CO2 reduction in data centres and networks requires more than commitment

CO2 reduction in data centres and networks requires more than commitment

High demand for bandwidth globally and the need to achieve sustainability targets have led to increased discussions on the carbon footprint of networks writes Oene-Wim Stallinga at Nexans.

Global demand for bandwidth has never been greater. At the same time the pressure to achieve sustainability and climate targets is increasing. As a result, the carbon footprint of networks is a widely discussed issue. There are several benefits related to critically evaluating carbon emission aspects of products and processes.

Not only can this support your own sustainability goals and lower operational costs, but it can also ensure better CO2 performance across complete projects, which is becoming an increasingly important factor in the selection of partners and suppliers.

Oene-Wim Stallinga, Director of Marketing and Product Management, Nexans Telecom Systems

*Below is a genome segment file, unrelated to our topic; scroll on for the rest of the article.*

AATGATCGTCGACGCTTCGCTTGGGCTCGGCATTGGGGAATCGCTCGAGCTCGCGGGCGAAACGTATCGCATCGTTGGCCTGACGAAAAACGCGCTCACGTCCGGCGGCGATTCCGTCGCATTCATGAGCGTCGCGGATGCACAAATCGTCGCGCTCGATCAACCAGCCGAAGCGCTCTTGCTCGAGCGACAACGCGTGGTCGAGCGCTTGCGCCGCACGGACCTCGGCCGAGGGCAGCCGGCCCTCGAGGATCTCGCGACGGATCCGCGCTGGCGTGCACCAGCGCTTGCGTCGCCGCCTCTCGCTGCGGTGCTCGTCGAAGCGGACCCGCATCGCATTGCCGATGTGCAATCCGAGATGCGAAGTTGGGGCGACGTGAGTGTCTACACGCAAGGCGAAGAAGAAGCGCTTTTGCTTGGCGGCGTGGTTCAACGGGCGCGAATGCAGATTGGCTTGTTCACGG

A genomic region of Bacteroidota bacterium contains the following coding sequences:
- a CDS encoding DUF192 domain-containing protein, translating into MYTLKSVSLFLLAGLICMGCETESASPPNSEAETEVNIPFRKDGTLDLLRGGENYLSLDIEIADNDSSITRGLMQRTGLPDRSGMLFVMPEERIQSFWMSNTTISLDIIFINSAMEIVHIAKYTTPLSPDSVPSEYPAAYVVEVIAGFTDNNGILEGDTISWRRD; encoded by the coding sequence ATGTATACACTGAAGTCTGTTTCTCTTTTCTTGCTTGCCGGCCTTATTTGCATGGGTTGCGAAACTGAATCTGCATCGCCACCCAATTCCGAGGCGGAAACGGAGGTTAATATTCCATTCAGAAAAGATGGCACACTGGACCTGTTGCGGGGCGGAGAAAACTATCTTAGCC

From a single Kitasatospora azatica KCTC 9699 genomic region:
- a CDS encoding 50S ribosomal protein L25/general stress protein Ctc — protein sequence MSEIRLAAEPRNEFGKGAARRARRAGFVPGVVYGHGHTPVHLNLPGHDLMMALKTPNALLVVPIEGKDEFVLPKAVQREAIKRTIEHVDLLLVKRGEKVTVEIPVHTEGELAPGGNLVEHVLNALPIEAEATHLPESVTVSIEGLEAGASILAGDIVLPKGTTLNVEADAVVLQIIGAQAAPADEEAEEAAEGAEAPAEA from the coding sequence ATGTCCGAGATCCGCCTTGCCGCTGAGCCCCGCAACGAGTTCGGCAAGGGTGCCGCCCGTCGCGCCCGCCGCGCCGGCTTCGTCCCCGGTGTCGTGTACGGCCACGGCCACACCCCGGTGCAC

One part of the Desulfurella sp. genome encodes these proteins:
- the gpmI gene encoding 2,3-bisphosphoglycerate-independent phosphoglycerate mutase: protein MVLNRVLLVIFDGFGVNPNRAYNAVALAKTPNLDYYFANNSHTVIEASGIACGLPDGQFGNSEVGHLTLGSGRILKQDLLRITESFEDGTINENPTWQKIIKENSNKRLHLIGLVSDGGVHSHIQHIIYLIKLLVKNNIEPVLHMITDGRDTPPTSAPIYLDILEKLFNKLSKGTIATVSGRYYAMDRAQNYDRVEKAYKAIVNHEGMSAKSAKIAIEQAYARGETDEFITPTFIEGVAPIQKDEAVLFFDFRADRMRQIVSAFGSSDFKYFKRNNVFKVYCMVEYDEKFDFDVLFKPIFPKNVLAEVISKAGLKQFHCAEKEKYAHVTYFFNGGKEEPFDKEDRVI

When a provider, operator, or government commissions the rollout of a fibre network, sustainability is a more important consideration than ever. Everyone from incumbents and AltNets to equipment manufacturers is held to increasingly strict demands. This applies right across the entire supply chain. After all, the sustainability of an entire project will largely be determined by the weakest link in that chain.

Evaluating carbon emissions can lower operational costs, support sustainability goals, and improve CO2 performance in projects, which is an important factor in selecting partners and suppliers. However, expressing a commitment to CO2 reduction is not enough: you need to be capable of backing up these claims.

As more countries aim to become carbon-neutral in the coming years it will be vital for operators to monitor and record the carbon emissions caused by networks, including all related processes. This will be particularly important for operators migrating from traditional copper technologies to fibre.

In fact, CO2 reduction will be a driver in efforts to switch off copper networks. For network owners, sustainably designed and executed networks can be key to supporting corporate CSR and environmental policies, but studies also show that environmentally aware practices have a positive effect on companies’ competitive performance.